Kabbage’s Kathryn Petralia on Improving SMB Lending

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In this Q&A with Kathryn Petralia, co-founder of online alternative lending platform Kabbage, she discusses how Kabbage and the web make lending more efficient and convenient.

The influx of technology into the alternative lending industry has drastically changed the way small businesses access financing. As the co-founder of the online alternative lending platform Kabbage, Kathryn Petralia has been helping to lead this change.


Petralia and Rob Frohwein launched Kabbage in 2008 in an effort to speed up the lengthy lending process. Where the undertaking used to take days or weeks to complete, technology is allowing Kabbage borrowers to be approved for loans in a matter of minutes.


Prior to launching Kabbage, Petralia spent close to 15 years working in the credit, payments and e-commerce industries. She served as vice president of strategy for the internet-based credit startup Revolution Money and director of corporate development with CompuCredit Corporation, now known as Atlanticus. She was also co-founder and vice president of strategy for WorthKnowing.com and director of strategy for Visionary Systems.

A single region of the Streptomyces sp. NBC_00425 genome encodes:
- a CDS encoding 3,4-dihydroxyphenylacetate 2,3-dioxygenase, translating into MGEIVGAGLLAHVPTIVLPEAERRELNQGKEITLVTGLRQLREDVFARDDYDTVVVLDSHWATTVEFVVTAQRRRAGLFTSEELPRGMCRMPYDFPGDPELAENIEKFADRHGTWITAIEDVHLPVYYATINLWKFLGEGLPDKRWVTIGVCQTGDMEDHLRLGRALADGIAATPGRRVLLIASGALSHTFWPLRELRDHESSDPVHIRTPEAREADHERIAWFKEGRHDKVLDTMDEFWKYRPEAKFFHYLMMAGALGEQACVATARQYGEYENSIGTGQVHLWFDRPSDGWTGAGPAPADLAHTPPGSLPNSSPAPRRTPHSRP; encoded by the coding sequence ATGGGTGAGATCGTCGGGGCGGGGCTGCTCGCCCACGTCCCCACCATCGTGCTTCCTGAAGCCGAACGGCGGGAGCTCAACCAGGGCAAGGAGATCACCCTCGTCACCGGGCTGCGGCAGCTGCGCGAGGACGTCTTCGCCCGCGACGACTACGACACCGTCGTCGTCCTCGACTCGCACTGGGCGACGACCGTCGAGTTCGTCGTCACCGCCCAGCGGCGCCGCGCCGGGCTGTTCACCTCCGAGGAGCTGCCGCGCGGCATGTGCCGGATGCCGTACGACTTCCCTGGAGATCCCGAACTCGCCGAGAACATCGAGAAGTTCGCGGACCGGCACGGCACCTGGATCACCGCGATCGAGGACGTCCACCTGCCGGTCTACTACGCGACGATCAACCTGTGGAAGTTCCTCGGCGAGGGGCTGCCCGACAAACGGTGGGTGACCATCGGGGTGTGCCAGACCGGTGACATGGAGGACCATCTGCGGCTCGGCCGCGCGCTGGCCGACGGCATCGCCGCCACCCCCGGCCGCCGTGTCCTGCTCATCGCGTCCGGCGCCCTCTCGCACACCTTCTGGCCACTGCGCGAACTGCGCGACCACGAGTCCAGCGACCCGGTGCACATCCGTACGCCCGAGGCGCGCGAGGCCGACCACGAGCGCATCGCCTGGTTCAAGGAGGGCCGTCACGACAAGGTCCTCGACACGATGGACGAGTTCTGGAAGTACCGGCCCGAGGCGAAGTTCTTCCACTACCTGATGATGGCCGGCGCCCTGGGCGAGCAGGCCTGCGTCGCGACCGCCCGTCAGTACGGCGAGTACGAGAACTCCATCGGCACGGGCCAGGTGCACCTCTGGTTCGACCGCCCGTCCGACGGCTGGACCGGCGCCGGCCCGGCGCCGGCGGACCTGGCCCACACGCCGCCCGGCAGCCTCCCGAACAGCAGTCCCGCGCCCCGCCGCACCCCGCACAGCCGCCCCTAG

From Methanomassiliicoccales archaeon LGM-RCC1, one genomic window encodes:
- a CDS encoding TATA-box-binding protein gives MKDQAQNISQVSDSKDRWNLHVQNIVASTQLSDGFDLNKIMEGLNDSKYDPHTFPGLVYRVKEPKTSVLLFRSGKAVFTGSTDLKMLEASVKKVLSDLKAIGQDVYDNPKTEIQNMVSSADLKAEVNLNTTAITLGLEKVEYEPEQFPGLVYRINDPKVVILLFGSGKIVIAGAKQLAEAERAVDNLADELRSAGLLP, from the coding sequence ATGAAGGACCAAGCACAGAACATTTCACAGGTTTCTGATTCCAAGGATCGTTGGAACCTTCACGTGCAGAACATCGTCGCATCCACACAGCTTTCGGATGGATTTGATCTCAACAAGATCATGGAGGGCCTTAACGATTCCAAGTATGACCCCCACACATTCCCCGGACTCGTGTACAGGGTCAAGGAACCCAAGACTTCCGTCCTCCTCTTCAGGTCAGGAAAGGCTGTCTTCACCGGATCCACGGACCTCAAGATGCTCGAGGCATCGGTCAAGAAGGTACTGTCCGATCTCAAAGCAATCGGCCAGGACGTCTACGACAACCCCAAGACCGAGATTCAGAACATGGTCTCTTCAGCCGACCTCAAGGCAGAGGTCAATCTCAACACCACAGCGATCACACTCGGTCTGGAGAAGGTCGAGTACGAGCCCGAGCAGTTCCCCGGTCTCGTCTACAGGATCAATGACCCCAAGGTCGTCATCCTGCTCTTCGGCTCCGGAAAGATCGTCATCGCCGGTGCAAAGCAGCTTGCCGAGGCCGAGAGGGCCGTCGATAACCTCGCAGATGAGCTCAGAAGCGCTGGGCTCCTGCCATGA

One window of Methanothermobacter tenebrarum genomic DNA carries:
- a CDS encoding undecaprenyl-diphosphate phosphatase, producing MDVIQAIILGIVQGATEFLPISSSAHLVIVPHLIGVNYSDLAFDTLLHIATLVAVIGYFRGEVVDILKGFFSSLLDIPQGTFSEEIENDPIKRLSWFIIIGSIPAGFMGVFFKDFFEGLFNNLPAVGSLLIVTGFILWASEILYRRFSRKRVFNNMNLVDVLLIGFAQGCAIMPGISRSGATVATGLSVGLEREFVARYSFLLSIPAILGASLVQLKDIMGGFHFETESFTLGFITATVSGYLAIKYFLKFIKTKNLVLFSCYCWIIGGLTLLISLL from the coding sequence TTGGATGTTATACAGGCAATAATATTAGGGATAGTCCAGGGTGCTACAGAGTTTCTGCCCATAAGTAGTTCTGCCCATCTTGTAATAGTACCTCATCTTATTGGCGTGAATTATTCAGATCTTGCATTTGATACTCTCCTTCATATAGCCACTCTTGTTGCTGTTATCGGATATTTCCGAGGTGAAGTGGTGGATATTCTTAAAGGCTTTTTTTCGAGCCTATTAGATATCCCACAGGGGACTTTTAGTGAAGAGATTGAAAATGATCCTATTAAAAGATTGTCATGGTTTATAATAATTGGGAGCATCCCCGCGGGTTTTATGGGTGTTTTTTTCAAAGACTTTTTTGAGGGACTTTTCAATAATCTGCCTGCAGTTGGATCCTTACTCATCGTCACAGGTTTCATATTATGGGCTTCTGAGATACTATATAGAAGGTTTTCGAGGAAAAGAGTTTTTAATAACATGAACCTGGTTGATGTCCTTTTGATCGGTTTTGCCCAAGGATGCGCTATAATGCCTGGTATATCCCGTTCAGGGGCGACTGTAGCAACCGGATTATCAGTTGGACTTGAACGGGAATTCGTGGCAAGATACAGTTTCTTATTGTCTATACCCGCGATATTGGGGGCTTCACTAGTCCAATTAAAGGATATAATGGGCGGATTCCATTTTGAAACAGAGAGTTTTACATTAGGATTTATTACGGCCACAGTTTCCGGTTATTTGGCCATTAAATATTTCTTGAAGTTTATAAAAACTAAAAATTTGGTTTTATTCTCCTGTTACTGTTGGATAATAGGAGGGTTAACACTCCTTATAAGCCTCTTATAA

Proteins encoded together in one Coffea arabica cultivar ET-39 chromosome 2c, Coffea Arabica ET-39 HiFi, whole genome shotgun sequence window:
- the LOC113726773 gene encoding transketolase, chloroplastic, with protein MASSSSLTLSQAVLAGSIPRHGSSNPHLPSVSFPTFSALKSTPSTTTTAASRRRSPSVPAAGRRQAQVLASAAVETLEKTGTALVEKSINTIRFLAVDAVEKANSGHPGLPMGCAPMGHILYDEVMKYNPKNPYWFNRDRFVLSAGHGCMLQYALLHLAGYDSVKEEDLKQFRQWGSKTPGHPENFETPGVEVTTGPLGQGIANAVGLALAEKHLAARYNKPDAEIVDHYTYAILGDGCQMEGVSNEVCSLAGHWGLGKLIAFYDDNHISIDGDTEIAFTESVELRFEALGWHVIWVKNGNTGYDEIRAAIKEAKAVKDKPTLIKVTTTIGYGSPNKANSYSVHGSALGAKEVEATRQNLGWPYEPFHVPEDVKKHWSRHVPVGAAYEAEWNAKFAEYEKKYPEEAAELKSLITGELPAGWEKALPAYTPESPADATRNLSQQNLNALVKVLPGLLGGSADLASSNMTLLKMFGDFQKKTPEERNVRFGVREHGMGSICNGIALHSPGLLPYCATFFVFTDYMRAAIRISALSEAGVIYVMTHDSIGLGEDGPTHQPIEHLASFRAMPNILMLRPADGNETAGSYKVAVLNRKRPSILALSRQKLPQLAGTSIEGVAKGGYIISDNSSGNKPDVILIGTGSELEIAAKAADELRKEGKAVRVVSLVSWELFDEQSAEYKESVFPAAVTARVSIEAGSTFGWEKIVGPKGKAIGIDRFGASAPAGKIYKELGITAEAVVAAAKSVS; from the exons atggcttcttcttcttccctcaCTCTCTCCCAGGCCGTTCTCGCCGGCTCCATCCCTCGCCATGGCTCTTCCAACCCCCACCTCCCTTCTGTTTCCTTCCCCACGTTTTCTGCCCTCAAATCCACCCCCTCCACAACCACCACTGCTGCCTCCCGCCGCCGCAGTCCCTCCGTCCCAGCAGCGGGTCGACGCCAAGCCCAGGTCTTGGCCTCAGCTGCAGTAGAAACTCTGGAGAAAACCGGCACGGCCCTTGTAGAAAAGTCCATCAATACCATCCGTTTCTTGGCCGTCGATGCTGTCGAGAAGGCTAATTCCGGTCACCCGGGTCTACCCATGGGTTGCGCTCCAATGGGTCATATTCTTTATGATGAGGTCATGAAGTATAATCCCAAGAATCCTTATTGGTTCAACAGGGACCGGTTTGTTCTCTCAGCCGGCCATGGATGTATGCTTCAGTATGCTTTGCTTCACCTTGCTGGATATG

We recently had the chance to ask Petralia a number of questions on small business lending and how technology has changed the process.


Q: What drew you to the alternative lending space? Why did you think the market would support a lender like Kabbage?


A: I’ve been in alternative lending since the late ’90s. It’s a very interesting area of financial services because it involves unique and interesting data combined with the potential for a great user experience.


With over 20 years working with large and small companies focused on credit, payments and commerce, I immediately saw the value in using technology to re-examine lending when co-founder Rob Frohwein shared his idea that resulted in the creation of Kabbage.


At the time, I could see that the lengthy, manual process that was used for funding decisions could be automated based on access to real-time data generated by numerous business operations.


Read the full interview on Business.com here.

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